Vesuvius and Territory

"They say that Naples has a great enemy, Vesuvius. Who does not? Elsewhere is a river, perhaps, elsewhere a lake, somewhere the pestilential air.” (Carlo Tito Dalbono)

Vesuvius is an explosive and active volcano, whose last eruption took place in 1944.
As a symbol of Naples, Vesuvius is in the south-eastern side of the metropolitan city, in Campania, in the territory of the National Park established in 1995.
According to data of 2010,Vesuvius height is 1,281 m in a partial cauldron of about 4 km in diameter, which is the remaining part of the former volcano (Mount Somma) that, after the great eruption of 79 A.C., suffered the collapse of the south side, where the current cone and its crater was formed.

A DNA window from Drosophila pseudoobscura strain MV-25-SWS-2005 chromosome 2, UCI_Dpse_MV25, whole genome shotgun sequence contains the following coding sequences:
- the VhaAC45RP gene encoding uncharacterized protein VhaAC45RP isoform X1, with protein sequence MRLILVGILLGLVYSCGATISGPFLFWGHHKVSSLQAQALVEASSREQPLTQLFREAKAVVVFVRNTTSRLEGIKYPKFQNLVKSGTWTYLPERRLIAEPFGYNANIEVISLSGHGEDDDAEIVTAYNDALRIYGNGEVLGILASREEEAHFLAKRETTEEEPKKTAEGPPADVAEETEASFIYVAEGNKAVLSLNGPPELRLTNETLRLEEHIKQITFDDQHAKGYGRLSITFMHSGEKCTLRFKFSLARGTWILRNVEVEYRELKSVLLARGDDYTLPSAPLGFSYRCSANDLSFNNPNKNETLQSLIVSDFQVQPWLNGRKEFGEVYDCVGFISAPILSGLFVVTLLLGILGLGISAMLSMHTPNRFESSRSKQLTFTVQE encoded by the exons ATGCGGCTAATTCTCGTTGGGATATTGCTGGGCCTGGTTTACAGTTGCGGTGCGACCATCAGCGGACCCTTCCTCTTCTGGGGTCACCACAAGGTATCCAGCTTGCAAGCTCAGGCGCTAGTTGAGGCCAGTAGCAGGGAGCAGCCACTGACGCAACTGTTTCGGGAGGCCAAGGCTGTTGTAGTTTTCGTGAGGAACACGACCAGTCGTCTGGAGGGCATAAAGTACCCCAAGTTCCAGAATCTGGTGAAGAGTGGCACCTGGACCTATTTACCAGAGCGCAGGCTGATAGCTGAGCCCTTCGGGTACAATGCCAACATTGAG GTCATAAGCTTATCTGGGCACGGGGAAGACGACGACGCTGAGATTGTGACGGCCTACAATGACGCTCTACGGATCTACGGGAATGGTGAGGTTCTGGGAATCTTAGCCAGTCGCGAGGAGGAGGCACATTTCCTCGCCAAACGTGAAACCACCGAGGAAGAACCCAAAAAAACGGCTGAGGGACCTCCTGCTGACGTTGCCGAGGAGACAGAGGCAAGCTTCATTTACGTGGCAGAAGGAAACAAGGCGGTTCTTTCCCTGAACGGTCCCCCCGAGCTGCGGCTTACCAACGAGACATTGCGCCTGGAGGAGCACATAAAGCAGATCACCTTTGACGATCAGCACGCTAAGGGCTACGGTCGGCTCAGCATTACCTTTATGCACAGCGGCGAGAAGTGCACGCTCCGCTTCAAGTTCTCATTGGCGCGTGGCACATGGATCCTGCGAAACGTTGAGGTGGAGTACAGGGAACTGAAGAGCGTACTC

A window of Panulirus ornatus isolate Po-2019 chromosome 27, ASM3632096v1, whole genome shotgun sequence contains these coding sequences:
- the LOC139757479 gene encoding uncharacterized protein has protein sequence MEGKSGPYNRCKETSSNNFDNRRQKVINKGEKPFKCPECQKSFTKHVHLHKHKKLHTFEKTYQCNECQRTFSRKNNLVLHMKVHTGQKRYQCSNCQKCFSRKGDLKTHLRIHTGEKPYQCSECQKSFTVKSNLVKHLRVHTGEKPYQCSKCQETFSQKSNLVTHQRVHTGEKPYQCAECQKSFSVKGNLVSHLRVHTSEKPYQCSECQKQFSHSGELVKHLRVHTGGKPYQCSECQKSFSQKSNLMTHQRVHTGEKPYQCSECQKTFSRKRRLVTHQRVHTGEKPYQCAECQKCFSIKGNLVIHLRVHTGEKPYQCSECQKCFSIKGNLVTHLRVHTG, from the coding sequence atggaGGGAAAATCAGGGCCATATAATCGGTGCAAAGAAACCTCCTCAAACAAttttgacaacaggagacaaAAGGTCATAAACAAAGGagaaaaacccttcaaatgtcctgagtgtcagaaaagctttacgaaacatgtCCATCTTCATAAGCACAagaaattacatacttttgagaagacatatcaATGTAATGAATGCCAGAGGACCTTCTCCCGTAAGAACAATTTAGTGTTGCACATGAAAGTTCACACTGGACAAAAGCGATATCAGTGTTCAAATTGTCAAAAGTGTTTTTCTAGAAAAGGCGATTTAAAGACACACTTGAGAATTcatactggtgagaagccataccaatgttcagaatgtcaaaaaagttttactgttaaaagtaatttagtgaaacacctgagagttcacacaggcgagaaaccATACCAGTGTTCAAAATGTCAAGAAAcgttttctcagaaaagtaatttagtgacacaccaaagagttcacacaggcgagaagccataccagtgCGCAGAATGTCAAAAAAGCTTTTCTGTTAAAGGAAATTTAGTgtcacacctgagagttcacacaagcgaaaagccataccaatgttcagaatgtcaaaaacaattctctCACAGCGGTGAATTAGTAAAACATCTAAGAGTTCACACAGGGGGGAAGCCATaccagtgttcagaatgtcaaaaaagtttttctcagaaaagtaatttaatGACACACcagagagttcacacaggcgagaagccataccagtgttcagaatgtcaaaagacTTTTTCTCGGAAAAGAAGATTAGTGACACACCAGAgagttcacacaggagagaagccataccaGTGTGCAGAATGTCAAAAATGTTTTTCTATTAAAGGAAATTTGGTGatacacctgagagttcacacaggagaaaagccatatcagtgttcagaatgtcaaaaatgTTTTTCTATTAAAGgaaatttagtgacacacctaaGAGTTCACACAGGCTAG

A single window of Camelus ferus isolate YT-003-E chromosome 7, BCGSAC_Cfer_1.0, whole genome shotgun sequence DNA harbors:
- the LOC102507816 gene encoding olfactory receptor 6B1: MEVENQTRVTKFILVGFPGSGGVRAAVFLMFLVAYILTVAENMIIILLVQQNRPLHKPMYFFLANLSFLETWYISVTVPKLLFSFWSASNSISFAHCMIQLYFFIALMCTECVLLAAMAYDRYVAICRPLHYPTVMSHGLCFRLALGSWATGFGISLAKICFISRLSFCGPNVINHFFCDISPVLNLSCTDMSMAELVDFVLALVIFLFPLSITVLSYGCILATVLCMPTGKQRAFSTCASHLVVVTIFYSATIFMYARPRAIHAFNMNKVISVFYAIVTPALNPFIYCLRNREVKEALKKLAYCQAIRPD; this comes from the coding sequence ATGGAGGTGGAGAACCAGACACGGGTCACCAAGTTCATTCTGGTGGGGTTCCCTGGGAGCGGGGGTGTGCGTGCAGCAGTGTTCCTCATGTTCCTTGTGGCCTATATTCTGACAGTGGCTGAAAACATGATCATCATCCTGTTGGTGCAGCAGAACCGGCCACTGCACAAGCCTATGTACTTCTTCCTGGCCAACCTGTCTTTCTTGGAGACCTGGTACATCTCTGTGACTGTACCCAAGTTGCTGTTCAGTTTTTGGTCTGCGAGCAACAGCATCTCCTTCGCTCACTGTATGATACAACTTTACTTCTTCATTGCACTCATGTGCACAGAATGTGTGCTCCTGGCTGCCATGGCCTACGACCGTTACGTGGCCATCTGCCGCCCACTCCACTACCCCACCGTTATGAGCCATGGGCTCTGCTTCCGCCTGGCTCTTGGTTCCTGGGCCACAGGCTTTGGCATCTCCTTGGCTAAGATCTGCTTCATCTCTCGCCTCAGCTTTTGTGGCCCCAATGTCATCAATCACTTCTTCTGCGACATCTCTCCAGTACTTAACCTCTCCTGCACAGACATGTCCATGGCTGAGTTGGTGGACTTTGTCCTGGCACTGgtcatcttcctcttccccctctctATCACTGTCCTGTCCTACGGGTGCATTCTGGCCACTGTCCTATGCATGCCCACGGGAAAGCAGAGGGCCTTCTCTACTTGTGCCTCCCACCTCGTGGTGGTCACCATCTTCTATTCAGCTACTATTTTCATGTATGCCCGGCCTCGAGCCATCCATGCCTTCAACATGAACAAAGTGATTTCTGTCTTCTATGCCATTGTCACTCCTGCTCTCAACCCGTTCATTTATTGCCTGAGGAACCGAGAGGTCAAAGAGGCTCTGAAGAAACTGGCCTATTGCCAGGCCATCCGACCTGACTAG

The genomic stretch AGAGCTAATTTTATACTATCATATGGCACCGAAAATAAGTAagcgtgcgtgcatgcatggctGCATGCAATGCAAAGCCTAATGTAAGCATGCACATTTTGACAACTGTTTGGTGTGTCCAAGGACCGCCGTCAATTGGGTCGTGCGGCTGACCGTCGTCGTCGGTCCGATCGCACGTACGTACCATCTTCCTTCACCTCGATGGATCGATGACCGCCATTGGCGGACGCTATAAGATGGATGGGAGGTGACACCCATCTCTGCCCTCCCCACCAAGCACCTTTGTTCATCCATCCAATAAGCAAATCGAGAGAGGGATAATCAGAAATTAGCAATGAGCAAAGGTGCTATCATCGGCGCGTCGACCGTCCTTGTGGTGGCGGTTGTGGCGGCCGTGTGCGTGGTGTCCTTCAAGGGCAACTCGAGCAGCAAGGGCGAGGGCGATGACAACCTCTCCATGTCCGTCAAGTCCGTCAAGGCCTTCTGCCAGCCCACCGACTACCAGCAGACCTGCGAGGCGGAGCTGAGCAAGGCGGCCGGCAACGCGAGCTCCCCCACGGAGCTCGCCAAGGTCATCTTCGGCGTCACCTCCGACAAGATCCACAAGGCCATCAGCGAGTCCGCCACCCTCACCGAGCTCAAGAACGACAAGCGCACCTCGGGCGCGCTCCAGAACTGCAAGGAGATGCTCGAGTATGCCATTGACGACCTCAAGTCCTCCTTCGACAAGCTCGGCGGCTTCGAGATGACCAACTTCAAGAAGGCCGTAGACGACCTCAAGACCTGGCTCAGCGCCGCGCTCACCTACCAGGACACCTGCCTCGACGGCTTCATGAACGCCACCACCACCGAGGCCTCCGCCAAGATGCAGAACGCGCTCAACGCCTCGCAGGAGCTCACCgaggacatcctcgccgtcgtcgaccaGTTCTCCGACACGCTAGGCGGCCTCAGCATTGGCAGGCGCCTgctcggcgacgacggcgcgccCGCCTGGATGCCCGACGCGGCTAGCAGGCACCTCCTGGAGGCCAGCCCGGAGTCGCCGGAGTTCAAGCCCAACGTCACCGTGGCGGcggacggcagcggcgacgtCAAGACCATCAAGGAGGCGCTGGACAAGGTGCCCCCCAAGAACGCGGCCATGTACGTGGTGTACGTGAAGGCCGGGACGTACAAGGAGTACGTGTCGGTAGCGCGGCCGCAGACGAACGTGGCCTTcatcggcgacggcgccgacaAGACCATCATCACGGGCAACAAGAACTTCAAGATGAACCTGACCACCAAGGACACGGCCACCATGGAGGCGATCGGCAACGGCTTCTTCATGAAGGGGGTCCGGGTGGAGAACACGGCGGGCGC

The numerous eruptions made the Vesuvian territory extremely fertile and rich in minerals, especially potassium, iron, phosphorus and silica, making these places particularly suitable for the cultivation of vines.

The varieties spread throughout the territory are the Caprettone and the Falanghina, for the white berry, the Piedirosso and the Aglianico, for the red berry

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